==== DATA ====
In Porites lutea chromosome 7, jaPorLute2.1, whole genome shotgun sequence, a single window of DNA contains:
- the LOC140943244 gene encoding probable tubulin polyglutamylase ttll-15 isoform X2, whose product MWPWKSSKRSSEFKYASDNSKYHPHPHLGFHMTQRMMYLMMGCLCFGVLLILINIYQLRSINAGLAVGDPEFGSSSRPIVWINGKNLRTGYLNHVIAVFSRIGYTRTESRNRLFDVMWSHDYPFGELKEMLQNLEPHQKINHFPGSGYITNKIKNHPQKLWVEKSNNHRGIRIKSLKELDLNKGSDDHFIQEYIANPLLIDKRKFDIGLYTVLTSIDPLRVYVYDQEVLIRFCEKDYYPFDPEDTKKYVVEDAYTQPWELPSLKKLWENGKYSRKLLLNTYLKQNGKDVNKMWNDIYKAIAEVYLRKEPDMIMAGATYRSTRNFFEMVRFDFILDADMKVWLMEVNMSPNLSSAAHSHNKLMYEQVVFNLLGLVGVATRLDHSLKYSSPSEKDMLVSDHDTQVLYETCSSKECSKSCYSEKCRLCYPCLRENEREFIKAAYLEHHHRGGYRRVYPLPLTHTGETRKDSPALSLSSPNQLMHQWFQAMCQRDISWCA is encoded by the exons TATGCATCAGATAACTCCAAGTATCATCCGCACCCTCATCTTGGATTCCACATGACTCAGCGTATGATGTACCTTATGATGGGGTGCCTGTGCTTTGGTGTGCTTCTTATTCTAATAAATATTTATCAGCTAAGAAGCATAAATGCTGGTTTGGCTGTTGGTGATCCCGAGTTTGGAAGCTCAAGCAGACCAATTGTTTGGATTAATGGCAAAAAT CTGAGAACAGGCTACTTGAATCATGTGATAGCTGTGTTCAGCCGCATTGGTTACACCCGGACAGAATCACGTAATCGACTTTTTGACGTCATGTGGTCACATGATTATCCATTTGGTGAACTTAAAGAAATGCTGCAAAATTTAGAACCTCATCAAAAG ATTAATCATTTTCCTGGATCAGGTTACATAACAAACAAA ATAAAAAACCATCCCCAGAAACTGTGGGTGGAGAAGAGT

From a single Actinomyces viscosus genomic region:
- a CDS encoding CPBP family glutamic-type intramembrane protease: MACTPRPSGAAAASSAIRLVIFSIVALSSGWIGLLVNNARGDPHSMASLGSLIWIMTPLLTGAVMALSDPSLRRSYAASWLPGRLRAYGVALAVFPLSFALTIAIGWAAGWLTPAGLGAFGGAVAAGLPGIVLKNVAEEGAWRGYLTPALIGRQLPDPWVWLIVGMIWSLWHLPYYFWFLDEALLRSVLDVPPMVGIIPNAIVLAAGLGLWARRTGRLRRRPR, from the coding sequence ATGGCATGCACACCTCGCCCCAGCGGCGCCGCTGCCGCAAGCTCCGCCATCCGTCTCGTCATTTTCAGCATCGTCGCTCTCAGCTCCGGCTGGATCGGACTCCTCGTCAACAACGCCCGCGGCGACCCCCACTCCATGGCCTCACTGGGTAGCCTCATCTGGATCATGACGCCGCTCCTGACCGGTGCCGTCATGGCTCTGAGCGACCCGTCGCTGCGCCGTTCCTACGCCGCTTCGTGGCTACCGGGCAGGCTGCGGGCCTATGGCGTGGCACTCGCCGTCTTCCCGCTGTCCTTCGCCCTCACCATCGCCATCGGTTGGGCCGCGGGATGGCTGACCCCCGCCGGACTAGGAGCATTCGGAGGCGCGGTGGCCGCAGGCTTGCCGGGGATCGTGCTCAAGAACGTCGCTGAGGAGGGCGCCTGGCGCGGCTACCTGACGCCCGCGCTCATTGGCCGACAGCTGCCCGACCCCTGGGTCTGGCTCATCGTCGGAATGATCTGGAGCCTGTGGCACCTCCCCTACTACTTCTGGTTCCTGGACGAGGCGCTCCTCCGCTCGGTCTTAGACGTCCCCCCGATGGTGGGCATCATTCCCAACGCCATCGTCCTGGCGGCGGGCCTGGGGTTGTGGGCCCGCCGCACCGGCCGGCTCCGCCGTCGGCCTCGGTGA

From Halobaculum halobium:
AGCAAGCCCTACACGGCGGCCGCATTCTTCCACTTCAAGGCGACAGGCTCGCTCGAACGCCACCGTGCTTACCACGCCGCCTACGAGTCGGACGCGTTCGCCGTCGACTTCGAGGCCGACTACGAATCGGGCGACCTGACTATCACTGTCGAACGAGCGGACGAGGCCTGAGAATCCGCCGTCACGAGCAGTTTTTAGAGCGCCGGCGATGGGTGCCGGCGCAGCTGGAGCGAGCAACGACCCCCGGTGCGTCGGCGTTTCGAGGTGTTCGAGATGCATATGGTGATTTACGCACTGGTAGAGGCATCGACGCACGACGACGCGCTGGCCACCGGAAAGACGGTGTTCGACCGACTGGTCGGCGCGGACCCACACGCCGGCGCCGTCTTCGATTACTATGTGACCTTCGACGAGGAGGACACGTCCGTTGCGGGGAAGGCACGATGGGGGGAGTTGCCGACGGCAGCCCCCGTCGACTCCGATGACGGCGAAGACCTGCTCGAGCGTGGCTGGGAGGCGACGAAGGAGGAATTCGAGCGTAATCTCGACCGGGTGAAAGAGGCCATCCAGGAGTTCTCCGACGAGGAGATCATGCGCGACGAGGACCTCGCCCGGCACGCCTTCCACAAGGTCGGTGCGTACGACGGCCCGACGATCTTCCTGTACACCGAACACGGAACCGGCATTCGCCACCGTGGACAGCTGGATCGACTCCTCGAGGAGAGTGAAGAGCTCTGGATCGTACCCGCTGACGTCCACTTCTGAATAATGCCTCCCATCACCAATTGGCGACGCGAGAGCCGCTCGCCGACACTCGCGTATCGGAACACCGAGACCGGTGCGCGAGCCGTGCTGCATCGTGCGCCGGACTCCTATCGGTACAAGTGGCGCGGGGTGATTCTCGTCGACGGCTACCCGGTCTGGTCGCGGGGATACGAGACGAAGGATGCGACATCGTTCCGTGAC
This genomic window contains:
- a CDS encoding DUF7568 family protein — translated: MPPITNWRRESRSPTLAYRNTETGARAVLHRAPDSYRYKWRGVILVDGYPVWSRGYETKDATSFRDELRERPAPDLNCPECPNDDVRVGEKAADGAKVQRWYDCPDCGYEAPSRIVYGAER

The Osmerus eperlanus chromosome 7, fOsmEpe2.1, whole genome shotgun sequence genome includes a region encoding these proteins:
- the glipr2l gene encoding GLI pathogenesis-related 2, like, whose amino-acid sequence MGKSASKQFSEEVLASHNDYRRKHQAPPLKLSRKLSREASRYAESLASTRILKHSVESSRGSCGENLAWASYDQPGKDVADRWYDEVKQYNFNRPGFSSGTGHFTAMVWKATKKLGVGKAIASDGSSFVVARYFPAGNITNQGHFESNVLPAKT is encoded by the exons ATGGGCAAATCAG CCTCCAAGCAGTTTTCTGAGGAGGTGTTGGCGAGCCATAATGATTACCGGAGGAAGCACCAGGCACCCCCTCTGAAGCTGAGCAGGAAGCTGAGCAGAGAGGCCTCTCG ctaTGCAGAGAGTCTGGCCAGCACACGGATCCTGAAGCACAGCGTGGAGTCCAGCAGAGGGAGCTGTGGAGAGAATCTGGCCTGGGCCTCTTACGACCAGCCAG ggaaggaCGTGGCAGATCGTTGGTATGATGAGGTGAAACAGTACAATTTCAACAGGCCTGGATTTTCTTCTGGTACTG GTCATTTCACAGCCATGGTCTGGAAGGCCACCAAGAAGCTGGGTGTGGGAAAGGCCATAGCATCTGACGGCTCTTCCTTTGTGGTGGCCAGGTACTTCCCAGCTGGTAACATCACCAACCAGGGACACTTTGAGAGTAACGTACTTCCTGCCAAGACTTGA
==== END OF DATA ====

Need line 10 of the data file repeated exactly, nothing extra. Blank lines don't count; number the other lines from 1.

- the glipr2l gene encoding GLI pathogenesis-related 2, like, whose amino-acid sequence MGKSASKQFSEEVLASHNDYRRKHQAPPLKLSRKLSREASRYAESLASTRILKHSVESSRGSCGENLAWASYDQPGKDVADRWYDEVKQYNFNRPGFSSGTGHFTAMVWKATKKLGVGKAIASDGSSFVVARYFPAGNITNQGHFESNVLPAKT is encoded by the exons ATGGGCAAATCAG CCTCCAAGCAGTTTTCTGAGGAGGTGTTGGCGAGCCATAATGATTACCGGAGGAAGCACCAGGCACCCCCTCTGAAGCTGAGCAGGAAGCTGAGCAGAGAGGCCTCTCG ctaTGCAGAGAGTCTGGCCAGCACACGGATCCTGAAGCACAGCGTGGAGTCCAGCAGAGGGAGCTGTGGAGAGAATCTGGCCTGGGCCTCTTACGACCAGCCAG ggaaggaCGTGGCAGATCGTTGGTATGATGAGGTGAAACAGTACAATTTCAACAGGCCTGGATTTTCTTCTGGTACTG GTCATTTCACAGCCATGGTCTGGAAGGCCACCAAGAAGCTGGGTGTGGGAAAGGCCATAGCATCTGACGGCTCTTCCTTTGTGGTGGCCAGGTACTTCCCAGCTGGTAACATCACCAACCAGGGACACTTTGAGAGTAACGTACTTCCTGCCAAGACTTGA